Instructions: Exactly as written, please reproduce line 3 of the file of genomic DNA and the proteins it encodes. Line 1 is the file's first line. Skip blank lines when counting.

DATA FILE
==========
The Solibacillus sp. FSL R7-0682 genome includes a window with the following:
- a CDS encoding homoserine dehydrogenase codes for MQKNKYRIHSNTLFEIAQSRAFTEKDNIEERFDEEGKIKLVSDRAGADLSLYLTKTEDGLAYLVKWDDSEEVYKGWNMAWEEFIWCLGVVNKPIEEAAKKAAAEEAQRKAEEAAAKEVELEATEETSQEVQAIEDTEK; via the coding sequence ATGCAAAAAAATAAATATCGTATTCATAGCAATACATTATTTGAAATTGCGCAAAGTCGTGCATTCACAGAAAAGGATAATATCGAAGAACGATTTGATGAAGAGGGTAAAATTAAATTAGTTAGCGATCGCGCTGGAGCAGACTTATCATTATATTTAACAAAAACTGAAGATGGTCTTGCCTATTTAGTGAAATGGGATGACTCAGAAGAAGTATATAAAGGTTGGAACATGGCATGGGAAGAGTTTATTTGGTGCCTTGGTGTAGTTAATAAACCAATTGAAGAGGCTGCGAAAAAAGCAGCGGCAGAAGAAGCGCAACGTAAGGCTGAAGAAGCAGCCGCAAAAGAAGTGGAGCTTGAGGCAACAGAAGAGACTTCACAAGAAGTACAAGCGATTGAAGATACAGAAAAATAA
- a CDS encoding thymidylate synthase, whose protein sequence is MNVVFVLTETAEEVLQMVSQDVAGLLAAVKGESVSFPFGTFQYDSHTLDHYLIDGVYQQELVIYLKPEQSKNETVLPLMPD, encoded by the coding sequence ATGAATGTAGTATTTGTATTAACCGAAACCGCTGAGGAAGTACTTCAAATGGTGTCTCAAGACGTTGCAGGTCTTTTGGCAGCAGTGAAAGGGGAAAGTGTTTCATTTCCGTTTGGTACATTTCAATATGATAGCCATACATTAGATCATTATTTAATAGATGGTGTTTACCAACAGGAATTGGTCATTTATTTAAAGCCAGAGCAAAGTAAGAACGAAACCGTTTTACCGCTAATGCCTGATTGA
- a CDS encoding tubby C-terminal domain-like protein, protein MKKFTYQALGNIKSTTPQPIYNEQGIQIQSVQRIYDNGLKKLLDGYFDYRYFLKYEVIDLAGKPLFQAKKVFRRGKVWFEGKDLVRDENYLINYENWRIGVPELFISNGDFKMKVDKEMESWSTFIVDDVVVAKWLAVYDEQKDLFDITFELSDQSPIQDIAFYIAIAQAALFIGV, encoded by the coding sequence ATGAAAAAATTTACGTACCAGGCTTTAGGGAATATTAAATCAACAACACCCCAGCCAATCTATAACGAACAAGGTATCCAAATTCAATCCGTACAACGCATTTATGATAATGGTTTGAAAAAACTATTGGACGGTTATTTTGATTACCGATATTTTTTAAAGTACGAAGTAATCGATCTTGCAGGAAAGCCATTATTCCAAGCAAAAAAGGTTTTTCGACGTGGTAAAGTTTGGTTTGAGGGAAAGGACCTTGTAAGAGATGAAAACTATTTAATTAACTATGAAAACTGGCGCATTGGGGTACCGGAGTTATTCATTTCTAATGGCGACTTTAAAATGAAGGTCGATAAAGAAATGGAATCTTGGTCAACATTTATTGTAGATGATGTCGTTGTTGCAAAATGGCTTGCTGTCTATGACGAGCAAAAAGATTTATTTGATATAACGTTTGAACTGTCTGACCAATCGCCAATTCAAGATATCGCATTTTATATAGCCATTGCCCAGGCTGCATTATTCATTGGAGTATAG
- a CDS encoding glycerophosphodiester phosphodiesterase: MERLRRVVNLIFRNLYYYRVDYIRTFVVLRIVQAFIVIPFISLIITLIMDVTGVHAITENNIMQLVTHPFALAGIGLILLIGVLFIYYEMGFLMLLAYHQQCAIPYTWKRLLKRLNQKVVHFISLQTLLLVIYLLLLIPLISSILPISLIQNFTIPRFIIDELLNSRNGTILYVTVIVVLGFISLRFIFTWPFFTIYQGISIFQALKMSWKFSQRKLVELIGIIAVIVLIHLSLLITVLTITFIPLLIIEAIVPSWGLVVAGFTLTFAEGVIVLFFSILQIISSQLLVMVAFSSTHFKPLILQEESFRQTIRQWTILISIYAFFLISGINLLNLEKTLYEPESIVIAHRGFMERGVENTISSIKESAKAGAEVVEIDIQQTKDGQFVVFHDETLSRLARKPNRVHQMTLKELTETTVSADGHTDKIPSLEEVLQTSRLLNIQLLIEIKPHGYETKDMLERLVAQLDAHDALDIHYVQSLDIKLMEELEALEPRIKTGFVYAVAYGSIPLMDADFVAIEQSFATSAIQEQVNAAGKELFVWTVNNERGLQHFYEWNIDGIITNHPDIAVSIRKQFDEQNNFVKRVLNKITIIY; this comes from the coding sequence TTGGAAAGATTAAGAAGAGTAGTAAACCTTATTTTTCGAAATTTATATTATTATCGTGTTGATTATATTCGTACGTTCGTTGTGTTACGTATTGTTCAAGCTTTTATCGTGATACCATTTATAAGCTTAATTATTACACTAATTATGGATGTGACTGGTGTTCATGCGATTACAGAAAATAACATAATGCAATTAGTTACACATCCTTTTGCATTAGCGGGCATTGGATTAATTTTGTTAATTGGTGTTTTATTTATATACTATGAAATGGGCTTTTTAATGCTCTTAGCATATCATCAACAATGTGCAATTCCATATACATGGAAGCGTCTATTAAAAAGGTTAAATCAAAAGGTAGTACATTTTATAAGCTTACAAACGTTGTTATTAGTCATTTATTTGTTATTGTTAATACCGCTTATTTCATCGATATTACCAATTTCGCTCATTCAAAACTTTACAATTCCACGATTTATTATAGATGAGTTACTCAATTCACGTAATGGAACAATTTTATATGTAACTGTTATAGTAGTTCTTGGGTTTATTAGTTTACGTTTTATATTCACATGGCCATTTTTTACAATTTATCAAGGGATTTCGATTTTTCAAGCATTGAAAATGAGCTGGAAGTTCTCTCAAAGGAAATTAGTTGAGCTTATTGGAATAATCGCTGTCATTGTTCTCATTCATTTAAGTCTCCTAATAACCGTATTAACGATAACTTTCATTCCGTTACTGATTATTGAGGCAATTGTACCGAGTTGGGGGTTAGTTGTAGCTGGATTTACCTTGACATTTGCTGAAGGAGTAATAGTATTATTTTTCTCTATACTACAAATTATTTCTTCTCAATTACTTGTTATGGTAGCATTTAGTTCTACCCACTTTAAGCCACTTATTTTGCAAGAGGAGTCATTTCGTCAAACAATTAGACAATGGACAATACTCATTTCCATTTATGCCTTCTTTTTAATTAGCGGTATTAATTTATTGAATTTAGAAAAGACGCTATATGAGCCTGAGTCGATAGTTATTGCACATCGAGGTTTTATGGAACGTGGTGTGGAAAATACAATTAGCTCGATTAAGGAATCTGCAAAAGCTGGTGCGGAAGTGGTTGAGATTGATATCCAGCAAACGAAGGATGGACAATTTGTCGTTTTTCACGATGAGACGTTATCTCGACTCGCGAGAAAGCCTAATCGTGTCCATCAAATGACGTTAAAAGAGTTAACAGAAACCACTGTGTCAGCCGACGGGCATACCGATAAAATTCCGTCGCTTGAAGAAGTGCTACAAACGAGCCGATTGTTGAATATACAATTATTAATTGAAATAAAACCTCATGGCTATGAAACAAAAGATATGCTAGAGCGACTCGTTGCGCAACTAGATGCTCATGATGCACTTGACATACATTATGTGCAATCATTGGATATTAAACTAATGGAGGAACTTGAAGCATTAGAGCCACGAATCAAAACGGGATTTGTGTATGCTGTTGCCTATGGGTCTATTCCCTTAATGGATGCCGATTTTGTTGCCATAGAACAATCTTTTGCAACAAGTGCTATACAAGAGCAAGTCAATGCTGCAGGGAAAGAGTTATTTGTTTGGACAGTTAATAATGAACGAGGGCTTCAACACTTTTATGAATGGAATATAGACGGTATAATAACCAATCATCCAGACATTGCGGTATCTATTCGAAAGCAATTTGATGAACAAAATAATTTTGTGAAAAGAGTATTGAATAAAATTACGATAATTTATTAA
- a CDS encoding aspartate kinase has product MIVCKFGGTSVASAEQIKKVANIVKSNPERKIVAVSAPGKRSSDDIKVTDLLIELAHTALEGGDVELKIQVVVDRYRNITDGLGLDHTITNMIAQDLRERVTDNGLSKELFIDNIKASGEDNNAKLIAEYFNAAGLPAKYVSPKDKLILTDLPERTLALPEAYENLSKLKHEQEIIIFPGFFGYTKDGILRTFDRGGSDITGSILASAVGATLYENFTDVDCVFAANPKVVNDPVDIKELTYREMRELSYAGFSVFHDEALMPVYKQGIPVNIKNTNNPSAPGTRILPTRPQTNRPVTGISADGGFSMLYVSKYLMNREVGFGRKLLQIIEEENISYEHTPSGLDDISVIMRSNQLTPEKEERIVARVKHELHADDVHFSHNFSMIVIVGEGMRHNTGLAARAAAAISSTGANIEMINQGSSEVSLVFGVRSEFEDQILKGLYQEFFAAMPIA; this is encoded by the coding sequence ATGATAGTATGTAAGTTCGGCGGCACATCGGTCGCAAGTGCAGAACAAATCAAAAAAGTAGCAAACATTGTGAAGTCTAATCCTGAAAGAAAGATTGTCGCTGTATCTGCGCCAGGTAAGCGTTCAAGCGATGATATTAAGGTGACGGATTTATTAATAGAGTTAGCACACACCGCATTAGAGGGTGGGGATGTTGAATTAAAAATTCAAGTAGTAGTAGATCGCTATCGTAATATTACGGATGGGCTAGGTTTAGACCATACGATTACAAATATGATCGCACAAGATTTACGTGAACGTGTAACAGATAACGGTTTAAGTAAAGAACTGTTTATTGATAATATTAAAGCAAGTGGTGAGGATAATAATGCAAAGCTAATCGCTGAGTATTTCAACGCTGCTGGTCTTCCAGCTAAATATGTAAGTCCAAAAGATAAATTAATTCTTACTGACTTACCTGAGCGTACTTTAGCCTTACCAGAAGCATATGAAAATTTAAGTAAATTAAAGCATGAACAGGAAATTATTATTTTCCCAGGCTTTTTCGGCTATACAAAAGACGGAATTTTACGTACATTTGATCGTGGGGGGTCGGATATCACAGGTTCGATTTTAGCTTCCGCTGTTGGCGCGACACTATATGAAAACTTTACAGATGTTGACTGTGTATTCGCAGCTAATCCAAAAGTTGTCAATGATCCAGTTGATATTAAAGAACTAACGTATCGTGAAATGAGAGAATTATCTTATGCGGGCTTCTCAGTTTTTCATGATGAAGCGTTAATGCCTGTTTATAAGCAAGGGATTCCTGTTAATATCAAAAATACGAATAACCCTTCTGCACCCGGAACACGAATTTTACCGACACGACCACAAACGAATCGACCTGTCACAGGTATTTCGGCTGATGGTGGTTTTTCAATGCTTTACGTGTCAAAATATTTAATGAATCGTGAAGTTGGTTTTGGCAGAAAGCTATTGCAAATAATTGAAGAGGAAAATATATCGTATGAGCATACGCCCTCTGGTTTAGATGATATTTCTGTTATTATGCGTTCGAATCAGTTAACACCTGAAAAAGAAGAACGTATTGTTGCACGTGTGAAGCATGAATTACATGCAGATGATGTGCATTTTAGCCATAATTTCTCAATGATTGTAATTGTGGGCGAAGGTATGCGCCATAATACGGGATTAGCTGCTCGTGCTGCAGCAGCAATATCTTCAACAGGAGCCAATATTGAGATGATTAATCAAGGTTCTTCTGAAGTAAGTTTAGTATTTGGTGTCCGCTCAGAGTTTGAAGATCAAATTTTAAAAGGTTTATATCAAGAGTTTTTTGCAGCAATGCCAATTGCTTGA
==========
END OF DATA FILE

- a CDS encoding thymidylate synthase, whose protein sequence is MNVVFVLTETAEEVLQMVSQDVAGLLAAVKGESVSFPFGTFQYDSHTLDHYLIDGVYQQELVIYLKPEQSKNETVLPLMPD, encoded by the coding sequence ATGAATGTAGTATTTGTATTAACCGAAACCGCTGAGGAAGTACTTCAAATGGTGTCTCAAGACGTTGCAGGTCTTTTGGCAGCAGTGAAAGGGGAAAGTGTTTCATTTCCGTTTGGTACATTTCAATATGATAGCCATACATTAGATCATTATTTAATAGATGGTGTTTACCAACAGGAATTGGTCATTTATTTAAAGCCAGAGCAAAGTAAGAACGAAACCGTTTTACCGCTAATGCCTGATTGA